The last of the summer squash
In New Zealand, we are leaving summer for winter. Many of you will be enjoying the opposite transition. But it all comes around again as we wear shorts while barbecuing Christmas dinner on the deck.
This was the last gasp from a vine at the end of its life.
For some weeks I saw only many many small female blooms and tiny squash, with no male blossoms to pollinate them. (Human women often outlive their men, too.) So the tiny squashes fell off, one by one, still tiny.
But one morning I spotted an open male and female flower and pounced! I hand-pollinated this as I have done others during the season. I had low expectations, because I'd already failed in an earlier pollination. It was a small success, but a delicious one.
I have enjoyed my garden this summer although it is not my favourite way to work hard. I learned so much, including the phases and genders of summer squash blossoms.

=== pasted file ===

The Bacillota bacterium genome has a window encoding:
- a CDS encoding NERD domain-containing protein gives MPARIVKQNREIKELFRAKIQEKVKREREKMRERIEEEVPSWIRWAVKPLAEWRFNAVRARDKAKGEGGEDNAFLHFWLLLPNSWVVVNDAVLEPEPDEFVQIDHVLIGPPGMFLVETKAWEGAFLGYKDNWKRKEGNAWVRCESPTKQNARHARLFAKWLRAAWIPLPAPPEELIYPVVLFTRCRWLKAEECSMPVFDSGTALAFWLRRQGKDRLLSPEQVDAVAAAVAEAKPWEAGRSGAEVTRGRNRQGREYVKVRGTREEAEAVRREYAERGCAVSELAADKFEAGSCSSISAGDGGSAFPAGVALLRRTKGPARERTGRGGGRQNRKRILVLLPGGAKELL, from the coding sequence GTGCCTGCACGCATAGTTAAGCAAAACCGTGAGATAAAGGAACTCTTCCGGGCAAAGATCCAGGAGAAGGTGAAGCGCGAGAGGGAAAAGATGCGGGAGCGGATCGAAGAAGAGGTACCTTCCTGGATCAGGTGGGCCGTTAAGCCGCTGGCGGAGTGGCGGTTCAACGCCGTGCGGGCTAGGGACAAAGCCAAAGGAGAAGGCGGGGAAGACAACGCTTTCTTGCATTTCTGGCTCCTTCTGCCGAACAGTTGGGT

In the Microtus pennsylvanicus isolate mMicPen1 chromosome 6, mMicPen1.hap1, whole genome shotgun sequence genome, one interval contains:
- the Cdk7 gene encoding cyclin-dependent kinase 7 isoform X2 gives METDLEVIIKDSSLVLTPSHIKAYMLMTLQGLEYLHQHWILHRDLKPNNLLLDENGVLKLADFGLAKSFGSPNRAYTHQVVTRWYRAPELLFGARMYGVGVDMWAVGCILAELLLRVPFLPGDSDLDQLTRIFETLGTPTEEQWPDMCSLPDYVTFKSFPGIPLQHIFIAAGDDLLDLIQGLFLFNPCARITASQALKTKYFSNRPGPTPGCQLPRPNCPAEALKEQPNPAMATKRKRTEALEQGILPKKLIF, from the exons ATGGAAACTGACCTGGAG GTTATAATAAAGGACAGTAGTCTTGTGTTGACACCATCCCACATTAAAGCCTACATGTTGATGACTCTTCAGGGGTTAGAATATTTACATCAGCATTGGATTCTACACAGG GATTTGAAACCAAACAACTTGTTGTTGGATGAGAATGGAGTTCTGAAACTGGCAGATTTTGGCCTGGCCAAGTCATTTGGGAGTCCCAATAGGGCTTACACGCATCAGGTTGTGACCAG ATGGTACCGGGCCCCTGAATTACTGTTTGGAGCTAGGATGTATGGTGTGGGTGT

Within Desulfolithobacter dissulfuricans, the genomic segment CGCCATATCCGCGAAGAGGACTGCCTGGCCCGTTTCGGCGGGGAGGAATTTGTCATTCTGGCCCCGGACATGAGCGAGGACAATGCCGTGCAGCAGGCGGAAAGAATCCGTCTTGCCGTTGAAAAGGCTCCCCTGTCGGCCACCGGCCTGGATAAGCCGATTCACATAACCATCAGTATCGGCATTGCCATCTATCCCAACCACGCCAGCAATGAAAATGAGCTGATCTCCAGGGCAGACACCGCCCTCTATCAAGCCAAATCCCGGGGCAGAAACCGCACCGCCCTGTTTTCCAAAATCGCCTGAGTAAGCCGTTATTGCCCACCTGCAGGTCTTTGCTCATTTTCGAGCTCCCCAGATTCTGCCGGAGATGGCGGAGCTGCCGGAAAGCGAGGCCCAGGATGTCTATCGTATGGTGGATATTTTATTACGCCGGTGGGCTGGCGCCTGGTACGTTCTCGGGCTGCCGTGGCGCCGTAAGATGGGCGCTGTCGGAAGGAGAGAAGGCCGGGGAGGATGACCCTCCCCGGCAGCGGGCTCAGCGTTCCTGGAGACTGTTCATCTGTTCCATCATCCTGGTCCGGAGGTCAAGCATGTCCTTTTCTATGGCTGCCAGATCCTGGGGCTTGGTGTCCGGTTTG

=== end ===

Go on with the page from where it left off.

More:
And see all the bounty from the earth?
I've also shared plants with others: as the strawberries sent out runners and the parsley went wild, other people got to dig up free fresh healthy plants for their own gardens.
I hoped to plant lots of our favourite winter vegies like broccoli or cauliflower, but for now, we must settle for our ever present rhubarb and a celery planted at a Small Poppies session.
As the tomatoes shivered on the vine, I couldn't resist rescuing a couple of new volunteers for an experiment in indoor growing in our sunniest location.
I hope to have a winter tomato crop to display.
From the personal to the political
Here we read about gardening not just as fun, learning, and exercise, but as a crucial skill to relearn in the face of a changing and dangerous global food culture.
When they start parcelling out our local park, Madills Farm, as a farm again, I'll be down there with my spade!